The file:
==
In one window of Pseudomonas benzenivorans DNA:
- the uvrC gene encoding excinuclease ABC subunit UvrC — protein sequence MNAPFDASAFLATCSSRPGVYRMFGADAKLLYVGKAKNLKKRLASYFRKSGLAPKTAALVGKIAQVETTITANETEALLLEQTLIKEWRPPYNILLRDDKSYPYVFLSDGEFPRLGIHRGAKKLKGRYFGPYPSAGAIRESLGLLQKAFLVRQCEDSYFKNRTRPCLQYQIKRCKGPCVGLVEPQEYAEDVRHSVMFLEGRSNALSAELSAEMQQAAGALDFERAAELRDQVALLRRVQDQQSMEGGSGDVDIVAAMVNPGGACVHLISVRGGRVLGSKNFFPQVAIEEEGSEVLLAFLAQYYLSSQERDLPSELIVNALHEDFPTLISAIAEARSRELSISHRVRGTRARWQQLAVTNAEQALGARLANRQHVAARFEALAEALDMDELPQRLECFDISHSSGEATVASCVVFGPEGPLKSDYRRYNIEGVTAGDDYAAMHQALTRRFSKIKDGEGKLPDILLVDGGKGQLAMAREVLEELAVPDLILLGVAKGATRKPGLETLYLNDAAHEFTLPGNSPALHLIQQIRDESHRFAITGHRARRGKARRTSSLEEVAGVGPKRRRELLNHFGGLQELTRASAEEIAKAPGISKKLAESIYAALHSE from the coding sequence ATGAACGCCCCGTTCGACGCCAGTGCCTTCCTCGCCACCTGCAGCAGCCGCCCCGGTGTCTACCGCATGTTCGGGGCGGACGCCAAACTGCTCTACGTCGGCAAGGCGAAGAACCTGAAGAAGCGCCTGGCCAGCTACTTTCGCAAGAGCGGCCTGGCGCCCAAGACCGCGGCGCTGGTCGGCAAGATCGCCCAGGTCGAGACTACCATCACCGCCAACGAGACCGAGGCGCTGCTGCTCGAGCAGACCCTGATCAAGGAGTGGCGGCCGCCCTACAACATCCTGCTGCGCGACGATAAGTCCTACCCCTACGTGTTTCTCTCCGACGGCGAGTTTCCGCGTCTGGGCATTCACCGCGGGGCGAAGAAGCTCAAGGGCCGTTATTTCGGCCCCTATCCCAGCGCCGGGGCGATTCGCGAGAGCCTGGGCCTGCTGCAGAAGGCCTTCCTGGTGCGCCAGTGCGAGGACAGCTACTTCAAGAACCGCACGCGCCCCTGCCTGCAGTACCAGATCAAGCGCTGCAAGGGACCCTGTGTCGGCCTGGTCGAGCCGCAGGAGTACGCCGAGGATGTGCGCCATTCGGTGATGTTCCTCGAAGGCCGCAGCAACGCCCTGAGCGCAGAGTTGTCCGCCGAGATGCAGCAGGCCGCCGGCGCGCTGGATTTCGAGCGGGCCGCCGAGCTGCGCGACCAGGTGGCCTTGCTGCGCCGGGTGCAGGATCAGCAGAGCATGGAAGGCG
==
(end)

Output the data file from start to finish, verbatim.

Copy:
In one window of Pseudomonas benzenivorans DNA:
- the uvrC gene encoding excinuclease ABC subunit UvrC — protein sequence MNAPFDASAFLATCSSRPGVYRMFGADAKLLYVGKAKNLKKRLASYFRKSGLAPKTAALVGKIAQVETTITANETEALLLEQTLIKEWRPPYNILLRDDKSYPYVFLSDGEFPRLGIHRGAKKLKGRYFGPYPSAGAIRESLGLLQKAFLVRQCEDSYFKNRTRPCLQYQIKRCKGPCVGLVEPQEYAEDVRHSVMFLEGRSNALSAELSAEMQQAAGALDFERAAELRDQVALLRRVQDQQSMEGGSGDVDIVAAMVNPGGACVHLISVRGGRVLGSKNFFPQVAIEEEGSEVLLAFLAQYYLSSQERDLPSELIVNALHEDFPTLISAIAEARSRELSISHRVRGTRARWQQLAVTNAEQALGARLANRQHVAARFEALAEALDMDELPQRLECFDISHSSGEATVASCVVFGPEGPLKSDYRRYNIEGVTAGDDYAAMHQALTRRFSKIKDGEGKLPDILLVDGGKGQLAMAREVLEELAVPDLILLGVAKGATRKPGLETLYLNDAAHEFTLPGNSPALHLIQQIRDESHRFAITGHRARRGKARRTSSLEEVAGVGPKRRRELLNHFGGLQELTRASAEEIAKAPGISKKLAESIYAALHSE from the coding sequence ATGAACGCCCCGTTCGACGCCAGTGCCTTCCTCGCCACCTGCAGCAGCCGCCCCGGTGTCTACCGCATGTTCGGGGCGGACGCCAAACTGCTCTACGTCGGCAAGGCGAAGAACCTGAAGAAGCGCCTGGCCAGCTACTTTCGCAAGAGCGGCCTGGCGCCCAAGACCGCGGCGCTGGTCGGCAAGATCGCCCAGGTCGAGACTACCATCACCGCCAACGAGACCGAGGCGCTGCTGCTCGAGCAGACCCTGATCAAGGAGTGGCGGCCGCCCTACAACATCCTGCTGCGCGACGATAAGTCCTACCCCTACGTGTTTCTCTCCGACGGCGAGTTTCCGCGTCTGGGCATTCACCGCGGGGCGAAGAAGCTCAAGGGCCGTTATTTCGGCCCCTATCCCAGCGCCGGGGCGATTCGCGAGAGCCTGGGCCTGCTGCAGAAGGCCTTCCTGGTGCGCCAGTGCGAGGACAGCTACTTCAAGAACCGCACGCGCCCCTGCCTGCAGTACCAGATCAAGCGCTGCAAGGGACCCTGTGTCGGCCTGGTCGAGCCGCAGGAGTACGCCGAGGATGTGCGCCATTCGGTGATGTTCCTCGAAGGCCGCAGCAACGCCCTGAGCGCAGAGTTGTCCGCCGAGATGCAGCAGGCCGCCGGCGCGCTGGATTTCGAGCGGGCCGCCGAGCTGCGCGACCAGGTGGCCTTGCTGCGCCGGGTGCAGGATCAGCAGAGCATGGAAGGCG